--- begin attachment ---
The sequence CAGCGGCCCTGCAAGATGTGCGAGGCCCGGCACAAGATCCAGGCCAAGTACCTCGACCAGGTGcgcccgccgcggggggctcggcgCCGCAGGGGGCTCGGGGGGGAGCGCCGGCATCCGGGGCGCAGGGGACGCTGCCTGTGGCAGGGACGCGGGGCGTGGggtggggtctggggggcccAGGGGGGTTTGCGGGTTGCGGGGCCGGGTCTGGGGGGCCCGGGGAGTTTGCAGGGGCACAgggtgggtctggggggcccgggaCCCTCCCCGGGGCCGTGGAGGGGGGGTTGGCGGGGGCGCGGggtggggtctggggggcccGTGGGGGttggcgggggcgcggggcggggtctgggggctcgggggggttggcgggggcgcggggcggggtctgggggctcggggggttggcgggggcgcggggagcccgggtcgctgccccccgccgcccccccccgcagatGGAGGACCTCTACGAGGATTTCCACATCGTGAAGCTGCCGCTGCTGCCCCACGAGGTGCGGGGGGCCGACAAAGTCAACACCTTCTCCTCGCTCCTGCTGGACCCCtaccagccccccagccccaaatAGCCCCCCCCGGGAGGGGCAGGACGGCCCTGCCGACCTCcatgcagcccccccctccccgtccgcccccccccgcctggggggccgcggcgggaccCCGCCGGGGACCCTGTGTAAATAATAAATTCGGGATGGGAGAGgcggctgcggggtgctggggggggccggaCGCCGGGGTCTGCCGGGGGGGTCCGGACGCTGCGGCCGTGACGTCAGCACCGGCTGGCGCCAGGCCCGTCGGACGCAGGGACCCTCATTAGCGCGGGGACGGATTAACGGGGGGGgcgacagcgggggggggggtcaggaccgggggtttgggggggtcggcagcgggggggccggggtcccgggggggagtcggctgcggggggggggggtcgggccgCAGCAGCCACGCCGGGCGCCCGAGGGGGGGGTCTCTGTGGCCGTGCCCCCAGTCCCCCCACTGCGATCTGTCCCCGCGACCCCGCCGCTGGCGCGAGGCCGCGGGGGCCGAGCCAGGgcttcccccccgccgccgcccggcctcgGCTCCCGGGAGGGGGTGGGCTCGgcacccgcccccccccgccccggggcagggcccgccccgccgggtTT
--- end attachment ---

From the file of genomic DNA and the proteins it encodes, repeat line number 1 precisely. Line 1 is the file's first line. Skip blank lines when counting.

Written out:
The sequence CAGCGGCCCTGCAAGATGTGCGAGGCCCGGCACAAGATCCAGGCCAAGTACCTCGACCAGGTGcgcccgccgcggggggctcggcgCCGCAGGGGGCTCGGGGGGGAGCGCCGGCATCCGGGGCGCAGGGGACGCTGCCTGTGGCAGGGACGCGGGGCGTGGggtggggtctggggggcccAGGGGGGTTTGCGGGTTGCGGGGCCGGGTCTGGGGGGCCCGGGGAGTTTGCAGGGGCACAgggtgggtctggggggcccgggaCCCTCCCCGGGGCCGTGGAGGGGGGGTTGGCGGGGGCGCGGggtggggtctggggggcccGTGGGGGttggcgggggcgcggggcggggtctgggggctcgggggggttggcgggggcgcggggcggggtctgggggctcggggggttggcgggggcgcggggagcccgggtcgctgccccccgccgcccccccccgcagatGGAGGACCTCTACGAGGATTTCCACATCGTGAAGCTGCCGCTGCTGCCCCACGAGGTGCGGGGGGCCGACAAAGTCAACACCTTCTCCTCGCTCCTGCTGGACCCCtaccagccccccagccccaaatAGCCCCCCCCGGGAGGGGCAGGACGGCCCTGCCGACCTCcatgcagcccccccctccccgtccgcccccccccgcctggggggccgcggcgggaccCCGCCGGGGACCCTGTGTAAATAATAAATTCGGGATGGGAGAGgcggctgcggggtgctggggggggccggaCGCCGGGGTCTGCCGGGGGGGTCCGGACGCTGCGGCCGTGACGTCAGCACCGGCTGGCGCCAGGCCCGTCGGACGCAGGGACCCTCATTAGCGCGGGGACGGATTAACGGGGGGGgcgacagcgggggggggggtcaggaccgggggtttgggggggtcggcagcgggggggccggggtcccgggggggagtcggctgcggggggggggggtcgggccgCAGCAGCCACGCCGGGCGCCCGAGGGGGGGGTCTCTGTGGCCGTGCCCCCAGTCCCCCCACTGCGATCTGTCCCCGCGACCCCGCCGCTGGCGCGAGGCCGCGGGGGCCGAGCCAGGgcttcccccccgccgccgcccggcctcgGCTCCCGGGAGGGGGTGGGCTCGgcacccgcccccccccgccccggggcagggcccgccccgccgggtTT